Tag Archives: planet

Powerful Images Demonstrate That by Destroying Nature, We Are Destroying Life Itself

Art is often used as a means to raise awareness of the acute problems humanity faces today. Environmental issues, being one of the most significant of them, inspire illustrators and graphic designers all over the world to address these matters in their artwork. From drawings that show the damage the human race has done to each sphere of Earth to the illustrations that reveal a true face of war, all these stunning pieces of art serve the same purpose – to expose the absurdity of what’s happening in the world today and to encourage people to be the change.

Today, we are featuring a series of thought-provoking images titled “Destroying Nature is Destroying Life.” This awareness campaign was created by designer Surachai Puthikulangkura and agency Grabarz & Partner for German environmental activist group Robin Wood.

The title of the campaign speaks for itself, and the pictures convey a powerful message: if humans continue to destroy Earth’s natural habitats, constantly exhausting their resources, life on the planet, including our own species, will eventually be wiped out.

To demonstrate the detrimental effects of human activity on the natural world, the images depict three different landscapes that have undergone most of the damage. Each of those is represented by an animal that comes from the respective habitat.

Thus, in the pictures below, you can see the icy landscape of the Arctic with melting glaciers, which is caused by the climate change. Factors like greenhouse gas emissions and deforestation make average atmospheric temperatures constantly increase. As a result, polar bears and other Arctic animals are being threatened.



The effects of deforestation



The catastrophic consequences of fires, associated with human activity, on tropical rainforests



There is real scientific evidence behind the striking images of this awareness campaign, as a recent study concluded that our planet is now entering the sixth mass extinction. It is estimated that due to the human impact on the natural environment, the vertebrate species are now disappearing up to 100 times faster than the normal. At the same time, the loss of habitat, caused by human industrial activities, has, in fact, lead to the extinction of 52% of wildlife in the world. It seems that we humans have reached the point where the deadly consequences of our actions are no longer reversible.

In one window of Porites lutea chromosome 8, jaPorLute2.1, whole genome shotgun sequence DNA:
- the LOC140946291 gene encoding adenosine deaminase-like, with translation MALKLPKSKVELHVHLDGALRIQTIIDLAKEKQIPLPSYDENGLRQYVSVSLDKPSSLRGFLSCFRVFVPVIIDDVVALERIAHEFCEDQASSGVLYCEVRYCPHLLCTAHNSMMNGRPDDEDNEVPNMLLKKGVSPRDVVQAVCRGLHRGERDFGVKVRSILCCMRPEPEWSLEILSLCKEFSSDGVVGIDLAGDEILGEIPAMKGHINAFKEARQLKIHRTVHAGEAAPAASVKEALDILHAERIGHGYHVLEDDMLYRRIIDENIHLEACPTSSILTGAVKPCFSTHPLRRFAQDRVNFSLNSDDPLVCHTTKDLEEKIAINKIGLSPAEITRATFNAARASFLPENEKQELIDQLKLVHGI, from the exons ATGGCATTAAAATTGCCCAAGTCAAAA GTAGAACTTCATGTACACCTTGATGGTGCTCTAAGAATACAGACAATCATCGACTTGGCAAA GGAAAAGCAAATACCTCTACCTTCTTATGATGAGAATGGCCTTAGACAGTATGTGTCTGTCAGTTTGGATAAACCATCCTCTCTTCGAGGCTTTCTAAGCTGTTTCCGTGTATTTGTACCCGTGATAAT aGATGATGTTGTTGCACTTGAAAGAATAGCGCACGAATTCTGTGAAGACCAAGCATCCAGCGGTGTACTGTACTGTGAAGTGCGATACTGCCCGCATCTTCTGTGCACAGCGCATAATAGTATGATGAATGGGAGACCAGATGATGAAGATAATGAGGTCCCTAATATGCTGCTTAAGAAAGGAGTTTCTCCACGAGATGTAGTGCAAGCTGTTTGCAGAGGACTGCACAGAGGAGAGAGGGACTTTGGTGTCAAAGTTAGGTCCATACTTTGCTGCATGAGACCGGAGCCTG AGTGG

These powerful images demonstrate that we are the reason for all the problems that plague our planet today. Yet, they also remind us that we are the only ones who can do something about it and save life on Earth while it’s still possible.

Credits: TheMindUnleashed

New moon discovered around dwarf planet Makemake

Orbiting a tiny planet at the far reaches of our solar system is an even tinier, pitch-black moon, NASA’s Hubble telescope has revealed.

The moon — nicknamed MK2 — orbits Makemake, the second brightest icy dwarf planet, after Pluto, in the Kuiper belt, the huge mass of comets, frozen rocks and other objects orbiting the sun beyond Neptune.
It was discovered by scientists at the Space Telescope Science Institute and the Southwest Research Institute, using the Hubble space telescope.
Makemake, named for the creation deity of the Rapa Nui people of Easter Island, has a diameter of 870 miles, around a 10th of the size of Earth and two-thirds that of Pluto. MK2 is smaller still, with a diameter of just 100 miles.

Pluto killers

The discovery of Makemake, along with fellow dwarf planets Ceres, Eris and Haumea, was the primary reason for the reclassification of Pluto in 2006 as a dwarf planet.
Finding a moon orbiting Makemake only reinforces the unfortunate fact for Pluto lovers that the one-time ninth planet is not as special as once thought.
“This new discovery opens a new chapter in comparative planetology in the outer solar system,” Marc Buie of the Southwest Research Institute said in a statement.

Moon over Makemake

As scientists observe the moon and its orbit more closely, they hope to gain insight into its origin.
A tight circular orbit would indicate that it was most likely formed as a result of a collision between Makemake and another Kuiper belt object, whereas a wider, elongated orbit would suggest the moon is in a captured orbit, sucked into orbit around the dwarf planet.
“Either event would have likely occurred several billion years ago, when the solar system was young,” the Hubble team said.

New planet?

The discovery of Makemake’s moon isn’t the only recent expansion of our solar system’s known objects.
In January, scientists said they had found evidence of a theorized ninth planet orbiting the sun at a distance of more than 65 billion miles.
While the planet has yet to be observed, scientists estimate it would have a mass about 10 times that of Earth, and would take up to 20,000 years to complete an orbit around our star.